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Behar-Bechukotai, Nature's Fury and Blossoming Trees

This week’s Torah portion, Behar-Bechukotai, makes clear that the land of Israel is particularly dear. It is of course the holy land. This is why it alone is granted a sabbatical year. “When you enter the land that I assign to you, the land shall observe a sabbath of the Lord. Six years you may sow your field and six years you may prune your vineyard and gather in the yield. But in the seventh year the land shall have a sabbath of complete rest, a sabbath of the Lord: you shall not sow your field or prune your vineyard…” (Leviticus 25)

One might therefore think, especially with the success of modern Zionism, that only the land of Israel is holy. But in fact all lands are sacred. The earth, the very ground beneath our feet, must be held dear.

Our blessings do not say, for example, “Blessed are You Adonai our God Ruler of the universe, creator of the fruit of Israel,” but instead “the fruit of the earth—borei pri ha-adamah.” The Psalms declare, in a decidedly universal tone, “The earth is Adonai’s and all that it holds; the world and all its inhabitants. For God founded it upon the ocean, set it on the farthest streams.” (Psalm 24)

Leviticus however speaks of the land, using the Hebrew word ha-aretz, the land. Yet the intention is clear. It is the earth, the world and all its lands, that is to be held sacred. The Psalmist again declares: “How many are the things You have made, O Lord; You have made them all with wisdom; the earth is full of Your creations.” (Psalm 104)

Recently I have been meditating on this psalm and thinking about the power of nature. Ironically it is often nature’s fury that reminds me of nature’s majesty. There was of course the recent devastating earthquake in Nepal. May its victims soon find comfort. In recent months and years we have witnessed hurricanes, tsunamis, floods, tornadoes, droughts and wild fires. The psalmist continually reminds us. “God looks at the earth and it trembles; God touches the mountains and they smoke.” We are reminded that nature is both majestic and furious.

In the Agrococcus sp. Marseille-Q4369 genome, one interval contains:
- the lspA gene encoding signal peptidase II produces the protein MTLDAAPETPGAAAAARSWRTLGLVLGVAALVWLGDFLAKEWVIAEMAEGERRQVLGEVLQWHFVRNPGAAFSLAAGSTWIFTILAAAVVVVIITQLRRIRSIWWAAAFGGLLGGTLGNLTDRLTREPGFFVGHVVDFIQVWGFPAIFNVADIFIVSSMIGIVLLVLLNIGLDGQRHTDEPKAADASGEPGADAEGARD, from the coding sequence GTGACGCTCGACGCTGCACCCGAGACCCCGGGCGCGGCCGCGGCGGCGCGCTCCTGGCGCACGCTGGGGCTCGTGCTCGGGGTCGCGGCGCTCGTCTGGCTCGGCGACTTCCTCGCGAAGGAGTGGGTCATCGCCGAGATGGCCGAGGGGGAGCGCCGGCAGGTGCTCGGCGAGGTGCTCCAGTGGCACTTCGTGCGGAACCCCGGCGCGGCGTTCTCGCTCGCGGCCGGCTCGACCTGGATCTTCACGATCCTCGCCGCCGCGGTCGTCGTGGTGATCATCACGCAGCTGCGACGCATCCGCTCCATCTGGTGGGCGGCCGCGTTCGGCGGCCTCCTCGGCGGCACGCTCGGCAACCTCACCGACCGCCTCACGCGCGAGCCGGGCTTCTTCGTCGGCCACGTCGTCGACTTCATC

At times all we can rescue from the earth’s devastating fury is to sing God’s praises. The psalmist again: “I will sing to the Lord as long as I live; all my life I will chant hymns to my God.” We likewise affirm God when seeing the ocean, hearing thunder, happening upon a rainbow or looking at blossoming trees.

Then again I wonder: how much of nature’s recent fury is within our hands? The drought in California? The tremors in Oklahoma? Are these truly acts of God? We must therefore instill reverence not only before God but before nature. For too long we have believed that we are masters of nature, that we can control nature. Recent events suggest otherwise. We can continue piling more and more sand on Long Island’s beaches but the ocean will eventually win. And God thundered, “Who closed the sea behind its doors…” (Job 38)

I am not of course suggesting that we give up these efforts entirely, that we turn aside from all attempts. We do however require far more humility before the earth’s power. Reverence combined with knowledge would be a much better approach. We would do well to remind ourselves again and again of God’s admonition to Job: “Where were you when I laid the earth’s foundations? Speak if you have understanding.” We cannot tame nature. We can instead live with reverence and humility.

All lands are indeed holy. It is not just one land. It is not just our backyard but all the earth. Zionism implies that only one land is holy. The Torah was given in Sinai, in the wilderness. It was given there to make clear that it was given to all. It was given there moreover so that no land can claim the Torah as its sole possession. The midbar, the wilderness of Sinai, reminds us that all the earth is sacred.

Eretz Yisrael, the land of Israel, is of course my favorite land. It is my beloved because so much of Jewish history occurred there. I love nothing more than to hike its wadis and play in its waterfalls. But it is not the only land. The reverence for the land that the sabbatical year suggests is something that we must apply to all lands. We must restore a reverence for the earth and the land.

We can no longer afford to do whatever we want with any land. We can no longer treat the earth with contempt. We must restore a reverence for the earth in our hearts and souls.

Perhaps it begins with a blessing and prayer. The trees are again blossoming! “Blessed are You, Adonai our God, Ruler of the universe who has withheld nothing from His world and who has created beautiful creatures and beautiful trees for mortals to enjoy.”